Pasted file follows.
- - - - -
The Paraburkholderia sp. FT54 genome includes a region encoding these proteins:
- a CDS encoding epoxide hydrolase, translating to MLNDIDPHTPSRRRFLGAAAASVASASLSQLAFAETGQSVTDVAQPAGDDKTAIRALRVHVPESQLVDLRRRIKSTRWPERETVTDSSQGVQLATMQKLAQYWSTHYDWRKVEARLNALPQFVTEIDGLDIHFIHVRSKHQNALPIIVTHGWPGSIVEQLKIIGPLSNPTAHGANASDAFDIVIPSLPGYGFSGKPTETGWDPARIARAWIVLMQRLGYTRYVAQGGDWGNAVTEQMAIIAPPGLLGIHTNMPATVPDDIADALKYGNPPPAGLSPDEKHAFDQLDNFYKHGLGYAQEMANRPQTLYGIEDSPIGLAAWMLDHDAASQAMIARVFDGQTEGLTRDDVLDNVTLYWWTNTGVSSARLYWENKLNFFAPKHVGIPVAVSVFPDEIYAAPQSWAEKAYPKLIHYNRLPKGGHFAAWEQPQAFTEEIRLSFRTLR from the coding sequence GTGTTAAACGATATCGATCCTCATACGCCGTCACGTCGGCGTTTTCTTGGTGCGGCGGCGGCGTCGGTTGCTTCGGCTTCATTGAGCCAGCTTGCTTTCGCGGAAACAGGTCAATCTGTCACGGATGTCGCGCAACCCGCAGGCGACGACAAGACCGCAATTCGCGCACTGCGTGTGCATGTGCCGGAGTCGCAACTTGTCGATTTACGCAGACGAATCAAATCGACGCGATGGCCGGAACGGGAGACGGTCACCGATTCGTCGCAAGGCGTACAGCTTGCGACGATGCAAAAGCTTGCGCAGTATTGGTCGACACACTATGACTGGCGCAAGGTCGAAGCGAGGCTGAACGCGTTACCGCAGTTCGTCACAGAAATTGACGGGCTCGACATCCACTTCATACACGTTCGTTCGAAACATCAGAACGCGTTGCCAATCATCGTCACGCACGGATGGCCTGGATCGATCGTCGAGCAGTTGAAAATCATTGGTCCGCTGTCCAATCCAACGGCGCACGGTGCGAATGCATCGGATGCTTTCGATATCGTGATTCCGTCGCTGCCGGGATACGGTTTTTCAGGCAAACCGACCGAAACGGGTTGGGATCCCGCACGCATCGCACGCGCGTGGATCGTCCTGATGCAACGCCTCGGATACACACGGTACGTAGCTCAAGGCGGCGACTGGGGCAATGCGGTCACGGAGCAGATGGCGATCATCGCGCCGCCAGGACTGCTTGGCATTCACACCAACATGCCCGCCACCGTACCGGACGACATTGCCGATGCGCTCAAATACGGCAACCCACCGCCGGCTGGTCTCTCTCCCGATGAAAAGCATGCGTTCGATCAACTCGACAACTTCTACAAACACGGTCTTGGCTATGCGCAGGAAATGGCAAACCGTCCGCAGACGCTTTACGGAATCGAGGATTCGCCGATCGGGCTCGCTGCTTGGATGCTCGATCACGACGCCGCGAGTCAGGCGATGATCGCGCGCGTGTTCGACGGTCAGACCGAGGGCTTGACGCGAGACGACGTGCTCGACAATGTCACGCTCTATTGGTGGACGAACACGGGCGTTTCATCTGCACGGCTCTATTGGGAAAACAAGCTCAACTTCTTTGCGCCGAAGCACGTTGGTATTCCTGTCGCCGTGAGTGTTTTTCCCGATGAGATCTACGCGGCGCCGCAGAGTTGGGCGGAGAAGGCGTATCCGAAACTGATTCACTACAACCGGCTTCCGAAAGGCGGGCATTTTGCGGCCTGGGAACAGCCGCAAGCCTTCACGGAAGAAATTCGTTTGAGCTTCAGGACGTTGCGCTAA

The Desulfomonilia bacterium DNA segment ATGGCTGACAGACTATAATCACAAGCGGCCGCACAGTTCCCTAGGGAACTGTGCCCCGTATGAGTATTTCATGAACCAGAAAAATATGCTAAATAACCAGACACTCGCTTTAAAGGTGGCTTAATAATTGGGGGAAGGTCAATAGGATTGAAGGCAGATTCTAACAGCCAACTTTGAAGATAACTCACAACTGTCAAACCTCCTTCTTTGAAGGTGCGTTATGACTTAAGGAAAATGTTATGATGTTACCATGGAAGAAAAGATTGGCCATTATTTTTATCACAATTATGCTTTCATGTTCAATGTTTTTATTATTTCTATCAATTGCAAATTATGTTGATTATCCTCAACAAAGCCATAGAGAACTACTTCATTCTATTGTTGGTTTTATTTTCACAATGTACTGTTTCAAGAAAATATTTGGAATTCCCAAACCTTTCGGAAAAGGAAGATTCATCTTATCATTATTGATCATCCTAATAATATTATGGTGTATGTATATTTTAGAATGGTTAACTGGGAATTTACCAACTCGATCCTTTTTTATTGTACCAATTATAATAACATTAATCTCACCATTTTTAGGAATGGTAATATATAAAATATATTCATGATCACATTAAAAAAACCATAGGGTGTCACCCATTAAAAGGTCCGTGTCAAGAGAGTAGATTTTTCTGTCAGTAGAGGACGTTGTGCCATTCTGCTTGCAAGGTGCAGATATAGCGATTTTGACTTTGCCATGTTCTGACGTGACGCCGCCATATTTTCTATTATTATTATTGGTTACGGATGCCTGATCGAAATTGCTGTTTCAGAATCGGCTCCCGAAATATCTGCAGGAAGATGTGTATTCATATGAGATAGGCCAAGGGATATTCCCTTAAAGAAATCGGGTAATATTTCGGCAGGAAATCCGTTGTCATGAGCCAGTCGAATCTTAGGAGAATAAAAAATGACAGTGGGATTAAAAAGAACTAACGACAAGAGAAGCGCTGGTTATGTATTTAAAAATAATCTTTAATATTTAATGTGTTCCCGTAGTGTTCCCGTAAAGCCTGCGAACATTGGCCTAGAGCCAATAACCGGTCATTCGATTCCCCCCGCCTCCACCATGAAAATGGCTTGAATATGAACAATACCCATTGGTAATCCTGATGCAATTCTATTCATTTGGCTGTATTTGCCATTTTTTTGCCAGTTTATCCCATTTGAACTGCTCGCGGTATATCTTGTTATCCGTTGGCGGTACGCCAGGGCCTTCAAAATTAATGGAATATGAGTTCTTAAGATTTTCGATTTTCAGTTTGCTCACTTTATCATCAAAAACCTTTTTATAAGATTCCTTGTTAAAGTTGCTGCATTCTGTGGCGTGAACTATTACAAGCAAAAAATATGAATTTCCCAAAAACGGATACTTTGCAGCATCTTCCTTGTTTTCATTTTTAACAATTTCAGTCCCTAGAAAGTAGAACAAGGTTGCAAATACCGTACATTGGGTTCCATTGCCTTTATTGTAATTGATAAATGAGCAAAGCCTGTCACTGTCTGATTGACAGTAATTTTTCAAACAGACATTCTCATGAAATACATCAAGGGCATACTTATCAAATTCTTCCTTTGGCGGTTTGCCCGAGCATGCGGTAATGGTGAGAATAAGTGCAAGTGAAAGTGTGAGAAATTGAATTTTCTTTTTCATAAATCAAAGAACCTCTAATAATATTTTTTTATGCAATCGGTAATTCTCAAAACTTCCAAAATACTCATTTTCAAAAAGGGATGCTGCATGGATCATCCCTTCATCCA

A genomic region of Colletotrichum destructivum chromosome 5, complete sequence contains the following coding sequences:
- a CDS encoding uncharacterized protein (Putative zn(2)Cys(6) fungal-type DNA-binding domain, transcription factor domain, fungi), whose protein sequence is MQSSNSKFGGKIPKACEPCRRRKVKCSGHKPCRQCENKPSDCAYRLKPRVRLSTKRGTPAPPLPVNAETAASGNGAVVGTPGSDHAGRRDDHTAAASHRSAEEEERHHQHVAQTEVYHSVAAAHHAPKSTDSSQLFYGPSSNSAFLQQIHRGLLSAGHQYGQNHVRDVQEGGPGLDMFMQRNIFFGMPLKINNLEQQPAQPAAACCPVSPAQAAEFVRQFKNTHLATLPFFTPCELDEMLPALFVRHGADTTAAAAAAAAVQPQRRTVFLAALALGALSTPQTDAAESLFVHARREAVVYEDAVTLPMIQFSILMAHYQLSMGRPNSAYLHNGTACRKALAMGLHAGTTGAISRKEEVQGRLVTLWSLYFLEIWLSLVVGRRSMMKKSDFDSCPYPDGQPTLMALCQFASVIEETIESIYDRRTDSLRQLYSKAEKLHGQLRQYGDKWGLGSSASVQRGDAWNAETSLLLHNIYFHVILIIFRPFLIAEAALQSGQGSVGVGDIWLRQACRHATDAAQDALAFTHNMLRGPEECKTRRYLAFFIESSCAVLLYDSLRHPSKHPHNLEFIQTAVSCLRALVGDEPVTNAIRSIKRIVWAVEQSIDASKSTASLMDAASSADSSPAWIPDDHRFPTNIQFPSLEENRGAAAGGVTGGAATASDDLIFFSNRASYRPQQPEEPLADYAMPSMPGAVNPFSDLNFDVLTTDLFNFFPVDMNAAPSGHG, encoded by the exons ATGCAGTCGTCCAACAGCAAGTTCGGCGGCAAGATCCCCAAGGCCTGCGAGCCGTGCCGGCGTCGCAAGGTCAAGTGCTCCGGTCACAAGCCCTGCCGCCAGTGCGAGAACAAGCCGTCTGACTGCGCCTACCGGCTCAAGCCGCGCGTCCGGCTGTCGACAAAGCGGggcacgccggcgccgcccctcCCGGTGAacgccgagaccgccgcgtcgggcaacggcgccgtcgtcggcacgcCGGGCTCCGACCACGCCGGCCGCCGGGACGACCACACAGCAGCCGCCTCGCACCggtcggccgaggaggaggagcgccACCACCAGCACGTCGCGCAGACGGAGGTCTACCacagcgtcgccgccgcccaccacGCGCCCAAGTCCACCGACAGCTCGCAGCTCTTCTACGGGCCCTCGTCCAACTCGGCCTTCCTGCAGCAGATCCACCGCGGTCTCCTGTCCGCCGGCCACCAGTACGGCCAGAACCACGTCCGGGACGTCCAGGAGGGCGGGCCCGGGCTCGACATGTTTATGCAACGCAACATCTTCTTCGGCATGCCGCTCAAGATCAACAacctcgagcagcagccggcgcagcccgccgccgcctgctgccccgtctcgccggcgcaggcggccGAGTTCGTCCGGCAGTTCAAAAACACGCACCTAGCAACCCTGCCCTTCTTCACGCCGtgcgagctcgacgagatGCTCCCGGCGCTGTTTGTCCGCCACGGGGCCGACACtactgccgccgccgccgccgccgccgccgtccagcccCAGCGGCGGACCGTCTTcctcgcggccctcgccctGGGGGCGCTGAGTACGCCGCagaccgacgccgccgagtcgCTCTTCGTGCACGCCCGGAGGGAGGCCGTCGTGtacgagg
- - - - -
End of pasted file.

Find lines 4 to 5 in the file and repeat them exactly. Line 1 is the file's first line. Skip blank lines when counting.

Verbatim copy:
A genomic region of Colletotrichum destructivum chromosome 5, complete sequence contains the following coding sequences:
- a CDS encoding uncharacterized protein (Putative zn(2)Cys(6) fungal-type DNA-binding domain, transcription factor domain, fungi), whose protein sequence is MQSSNSKFGGKIPKACEPCRRRKVKCSGHKPCRQCENKPSDCAYRLKPRVRLSTKRGTPAPPLPVNAETAASGNGAVVGTPGSDHAGRRDDHTAAASHRSAEEEERHHQHVAQTEVYHSVAAAHHAPKSTDSSQLFYGPSSNSAFLQQIHRGLLSAGHQYGQNHVRDVQEGGPGLDMFMQRNIFFGMPLKINNLEQQPAQPAAACCPVSPAQAAEFVRQFKNTHLATLPFFTPCELDEMLPALFVRHGADTTAAAAAAAAVQPQRRTVFLAALALGALSTPQTDAAESLFVHARREAVVYEDAVTLPMIQFSILMAHYQLSMGRPNSAYLHNGTACRKALAMGLHAGTTGAISRKEEVQGRLVTLWSLYFLEIWLSLVVGRRSMMKKSDFDSCPYPDGQPTLMALCQFASVIEETIESIYDRRTDSLRQLYSKAEKLHGQLRQYGDKWGLGSSASVQRGDAWNAETSLLLHNIYFHVILIIFRPFLIAEAALQSGQGSVGVGDIWLRQACRHATDAAQDALAFTHNMLRGPEECKTRRYLAFFIESSCAVLLYDSLRHPSKHPHNLEFIQTAVSCLRALVGDEPVTNAIRSIKRIVWAVEQSIDASKSTASLMDAASSADSSPAWIPDDHRFPTNIQFPSLEENRGAAAGGVTGGAATASDDLIFFSNRASYRPQQPEEPLADYAMPSMPGAVNPFSDLNFDVLTTDLFNFFPVDMNAAPSGHG, encoded by the exons ATGCAGTCGTCCAACAGCAAGTTCGGCGGCAAGATCCCCAAGGCCTGCGAGCCGTGCCGGCGTCGCAAGGTCAAGTGCTCCGGTCACAAGCCCTGCCGCCAGTGCGAGAACAAGCCGTCTGACTGCGCCTACCGGCTCAAGCCGCGCGTCCGGCTGTCGACAAAGCGGggcacgccggcgccgcccctcCCGGTGAacgccgagaccgccgcgtcgggcaacggcgccgtcgtcggcacgcCGGGCTCCGACCACGCCGGCCGCCGGGACGACCACACAGCAGCCGCCTCGCACCggtcggccgaggaggaggagcgccACCACCAGCACGTCGCGCAGACGGAGGTCTACCacagcgtcgccgccgcccaccacGCGCCCAAGTCCACCGACAGCTCGCAGCTCTTCTACGGGCCCTCGTCCAACTCGGCCTTCCTGCAGCAGATCCACCGCGGTCTCCTGTCCGCCGGCCACCAGTACGGCCAGAACCACGTCCGGGACGTCCAGGAGGGCGGGCCCGGGCTCGACATGTTTATGCAACGCAACATCTTCTTCGGCATGCCGCTCAAGATCAACAacctcgagcagcagccggcgcagcccgccgccgcctgctgccccgtctcgccggcgcaggcggccGAGTTCGTCCGGCAGTTCAAAAACACGCACCTAGCAACCCTGCCCTTCTTCACGCCGtgcgagctcgacgagatGCTCCCGGCGCTGTTTGTCCGCCACGGGGCCGACACtactgccgccgccgccgccgccgccgccgtccagcccCAGCGGCGGACCGTCTTcctcgcggccctcgccctGGGGGCGCTGAGTACGCCGCagaccgacgccgccgagtcgCTCTTCGTGCACGCCCGGAGGGAGGCCGTCGTGtacgagg